Roman as meat was costly in ancient Rome and most animals served other more valuable purposes other than a source of protein. It was expensive; it was laborious to kill an animal or to catch fish; and meat was, more often than not, procured for feasting or for wealthier households. Romans consumed a lot of beans, legumes, and dairy products for protein instead of meat. This, in my opinion, is a lot healthier (and wiser) than eating meat every day.” It is often theorised that an astonishing 70 percent of the calories content of the average Roman diet came from grain by way of porridge or bread. “Interestingly, however, thrice-bolted, refined white breads were deemed of a higher-quality,” says Farrell. “The poor were only able to access the bran-breads, or the unrefined—whole grain— breads. So, while the poor may have felt they were getting the short end of the stick in this deal, they in fact had the better product and likely had healthier colons and higher fibre, folate, vitamin B, niacin, and calcium levels than white-bread-eating Roman patricians had.” Also common was defrutum, a reduction syrup created using the grape skins and pulp left over from winemaking. “This syrup tastes incredible,” says Farrell, “and we know that Romans liked to use it as a preservative, a wine additive, as well as a dressing or sauce in some of their meals.” However, the Romans also boiled down the reduction in lead-lined pots, even though they knew, though clearly underestimated, the health hazard of the metal (“this is one experiment that I do not care to replicate myself!”). One of the things that has most fascinated Farrell is the Romans’ “resourcefulness and sophistication” in the kitchen. She cites their cheesemaking techniques of using fig-tree sap that results in a ricotta-like flavour with a bitter under-taste (“we do not appreciate bitter flavours in our cheese varieties, but the Ancient Romans did!”); and the use of garum, a “notoriously stinky fermented fish sauce”: “They put it in their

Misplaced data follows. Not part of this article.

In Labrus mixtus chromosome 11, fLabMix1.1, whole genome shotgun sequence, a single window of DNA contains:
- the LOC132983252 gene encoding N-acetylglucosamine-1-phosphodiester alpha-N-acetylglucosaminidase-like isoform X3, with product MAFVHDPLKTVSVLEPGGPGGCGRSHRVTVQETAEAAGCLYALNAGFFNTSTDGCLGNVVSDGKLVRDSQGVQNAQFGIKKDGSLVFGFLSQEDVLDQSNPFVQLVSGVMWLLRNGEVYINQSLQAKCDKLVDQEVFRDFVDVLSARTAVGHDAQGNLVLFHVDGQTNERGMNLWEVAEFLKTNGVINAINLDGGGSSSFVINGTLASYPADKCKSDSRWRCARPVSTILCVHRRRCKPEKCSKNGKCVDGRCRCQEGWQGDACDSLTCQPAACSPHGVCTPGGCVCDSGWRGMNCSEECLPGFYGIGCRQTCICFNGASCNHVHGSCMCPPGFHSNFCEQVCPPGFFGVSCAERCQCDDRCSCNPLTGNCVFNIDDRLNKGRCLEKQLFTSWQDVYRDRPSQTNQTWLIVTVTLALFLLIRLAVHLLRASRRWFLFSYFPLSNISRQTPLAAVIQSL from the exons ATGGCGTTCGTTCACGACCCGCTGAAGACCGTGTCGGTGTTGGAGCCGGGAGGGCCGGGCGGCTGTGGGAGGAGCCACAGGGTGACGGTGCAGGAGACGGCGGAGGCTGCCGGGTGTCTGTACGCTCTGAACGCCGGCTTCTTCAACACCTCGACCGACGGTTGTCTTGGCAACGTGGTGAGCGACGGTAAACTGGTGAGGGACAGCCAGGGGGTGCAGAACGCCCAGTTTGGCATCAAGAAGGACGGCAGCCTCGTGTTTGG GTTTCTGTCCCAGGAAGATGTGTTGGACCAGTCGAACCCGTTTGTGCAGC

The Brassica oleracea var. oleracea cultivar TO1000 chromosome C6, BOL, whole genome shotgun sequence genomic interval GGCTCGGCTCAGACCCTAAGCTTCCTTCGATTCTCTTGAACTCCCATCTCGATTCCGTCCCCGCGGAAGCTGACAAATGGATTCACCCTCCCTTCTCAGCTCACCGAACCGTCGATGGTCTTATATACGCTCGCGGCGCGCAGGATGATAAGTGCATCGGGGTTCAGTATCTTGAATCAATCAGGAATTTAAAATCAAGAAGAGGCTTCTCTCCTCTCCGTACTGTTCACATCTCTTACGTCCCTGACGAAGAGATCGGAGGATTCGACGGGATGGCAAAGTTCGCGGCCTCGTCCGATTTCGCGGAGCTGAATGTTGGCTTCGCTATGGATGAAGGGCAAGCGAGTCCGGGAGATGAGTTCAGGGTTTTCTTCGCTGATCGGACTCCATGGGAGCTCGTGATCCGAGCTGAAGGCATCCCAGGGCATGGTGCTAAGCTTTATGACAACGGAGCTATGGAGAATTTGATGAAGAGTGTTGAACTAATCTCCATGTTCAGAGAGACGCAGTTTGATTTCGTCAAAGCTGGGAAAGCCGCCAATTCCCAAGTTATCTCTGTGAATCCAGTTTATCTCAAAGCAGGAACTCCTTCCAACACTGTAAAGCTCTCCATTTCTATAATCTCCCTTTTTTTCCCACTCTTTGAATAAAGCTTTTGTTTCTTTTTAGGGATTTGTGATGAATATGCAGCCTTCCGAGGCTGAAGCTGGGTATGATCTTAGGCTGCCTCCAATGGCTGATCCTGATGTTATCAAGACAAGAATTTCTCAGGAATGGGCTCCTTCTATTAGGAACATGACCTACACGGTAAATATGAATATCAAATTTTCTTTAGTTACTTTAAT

main dishes as well as their desserts, and it works beautifully. If you were to tell a modern pastry chef in Paris to add a dash of a musky, fishy brown condiment into his delicate flan or his pear custard, he’d throw you out into the street!” Some ingredients, such as the spice, silphium, is no longer around, being “much sought after by the Romans and picked to extinction”. Farrell compares its status to truffles in the modern era, “but much more expensive and harder to find”: “There was even a poor-man’s silphium which is still in use today in Indian and Chinese cooking. It’s called hing in China, and asafoetida in India.” The foods we eat today often define our cultures, uniting us not just with our immediate kin, but as nations as a whole, “giving us a sense of family and of belonging”. As with all aspects of the past, we may learn much about ourselves from the history of our food. “The way that Ancient Romans ate, for example, be it around their tables at home, at a bar counter, sitting on a bench, or reclining on a triclinium, says something about them and the societies they lived in,” says Farrell. “We still practise similar eating styles in the modern era and these styles still say some of the same things about who we are.” Next year, Farrell plans to publish a book as well as establish more archaeology cooking retreats in Italy and hopefully take The Old-School Kitchen beyond its borders. In the meantime, she will be hosting further lectures and workshops both in Europe and the US, including “a large, lavish sit-down dinner at the Frontline Club in London in December of this year". “My hope is to see more of us put our phones down, get back into the kitchens with our families and friends,” says Farrell, “to connect to our culinary pasts, our food-roots, and make food together once again.”